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Publication numberUS7739632 B2
Publication typeGrant
Application numberUS 11/926,567
Publication dateJun 15, 2010
Filing dateOct 29, 2007
Priority dateAug 18, 2006
Fee statusLapsed
Also published asUS20080072203
Publication number11926567, 926567, US 7739632 B2, US 7739632B2, US-B2-7739632, US7739632 B2, US7739632B2
InventorsBette L Bergman Reuter, Howard S. Landis, Anthony K. Stamper, Jeanne-Tania Sucharitaves
Original AssigneeInternational Business Machines Corporation
Export CitationBiBTeX, EndNote, RefMan
External Links: USPTO, USPTO Assignment, Espacenet
System and method of automated wire and via layout optimization description
US 7739632 B2
Abstract
A system and method to optimize a circuit layout, and more particularly, to a system and method of post layout data preparation to optimize a circuit layout and reduce random and systematic wire and via opens and shorts. The method includes stripping existing vias in a design layout and determining design parameters of the design layout including wiring placement and dimensions. The method further includes optimizing via layout by placing vias away from edges of the wiring and adjacent vias. The invention is also directed to a design structure on which a circuit resides.
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Claims(5)
1. A design structure embodied in a machine readable medium and usable by a computer in a process for designing and manufacturing an integrated circuit, the design structure comprising:
a component to determine design parameters of a design layout including wiring placement and dimensions of a non-optimized via layout;
a component to provide an optimized via layout comprising vias placed away from edges of the wiring and adjacent vias, wherein a width of the vias is reduced relative to the non-optimized via layout to effectively increase a spacing between adjacent vias or the edges of the wiring and the vias relative to the non-optimized via layout; and
a component to at least one of:
move the vias away from one another when they are a predetermined distance away from one another; and
move the vias when they are a predetermined distance from the edge of the wiring.
2. The design structure of claim 1, wherein the design structure comprises a netlist, which describes the circuit.
3. The design structure of claim 1, wherein the design structure resides on storage medium as a data format used for the exchange of layout data of integrated circuits.
4. The design structure of claim 1, wherein the design structure includes at least one of test data files, characterization data, verification data, or design specifications.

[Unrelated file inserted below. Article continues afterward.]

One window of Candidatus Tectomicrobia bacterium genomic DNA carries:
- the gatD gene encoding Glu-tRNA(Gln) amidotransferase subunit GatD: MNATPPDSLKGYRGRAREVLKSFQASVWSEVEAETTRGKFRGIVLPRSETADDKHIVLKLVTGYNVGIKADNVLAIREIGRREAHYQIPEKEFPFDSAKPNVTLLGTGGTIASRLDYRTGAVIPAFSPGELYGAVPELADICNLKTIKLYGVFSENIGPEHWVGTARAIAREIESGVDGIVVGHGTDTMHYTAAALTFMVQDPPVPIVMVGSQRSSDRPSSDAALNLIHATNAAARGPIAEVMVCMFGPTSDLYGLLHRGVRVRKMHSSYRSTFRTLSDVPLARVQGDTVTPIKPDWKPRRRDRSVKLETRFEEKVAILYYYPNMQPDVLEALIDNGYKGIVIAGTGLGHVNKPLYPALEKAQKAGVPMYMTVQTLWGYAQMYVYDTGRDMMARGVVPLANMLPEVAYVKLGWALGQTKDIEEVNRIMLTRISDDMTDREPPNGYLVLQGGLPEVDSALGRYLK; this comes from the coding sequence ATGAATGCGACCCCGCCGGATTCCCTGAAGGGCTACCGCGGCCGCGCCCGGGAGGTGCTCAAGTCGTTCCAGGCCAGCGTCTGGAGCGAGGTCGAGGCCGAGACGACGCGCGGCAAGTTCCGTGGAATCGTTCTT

5. A design structure embodied in a computer readable medium and usable by a computer in a process for designing and manufacturing an integrated circuit, the design structure comprising:
a component to determine design parameters of a design layout including wiring placement and dimensions of a non-optimized via layout;
a component to provide an optimized via layout comprising vias placed away from edges of the wiring and adjacent vias, wherein a width of the vias is reduced relative to the non-optimized via layout, the non-optimized via layout having been stripped from the design layout, to effectively increase a spacing between adjacent vias or the edges of the wiring and the vias relative to the non-optimized via layout; and
a component to at least one of:
move the vias away from one another when they are a predetermined distance away from one another; and
move the vias when they are a predetermined distance from the edge of the wiring.
Description
CROSS-REFERENCE TO RELATED APPLICATIONS

The present application is a continuation in part of U.S. application Ser. No. 11/465,473, filed on Aug. 18, 2006, the disclosure of which is expressly incorporated by reference herein in its entirety.

FIELD OF THE INVENTION

The invention relates to a system and method to optimize a circuit layout, and more particularly, to a system and method of post layout data preparation to optimize a circuit layout and reduce random and systematic wire and via opens and shorts. The invention is also directed to a design structure on which a circuit resides.

BACKGROUND DESCRIPTION

Integrated circuits can contain several million transistors on a single integrated circuit substrate. In order to interconnect these transistors to form a working device, as many as ten or more layers of conductive material may be formed overlying the substrate and the transistors to functionally interconnect the transistors. This interconnection or coupling is accomplished by the use of contacts or via structures.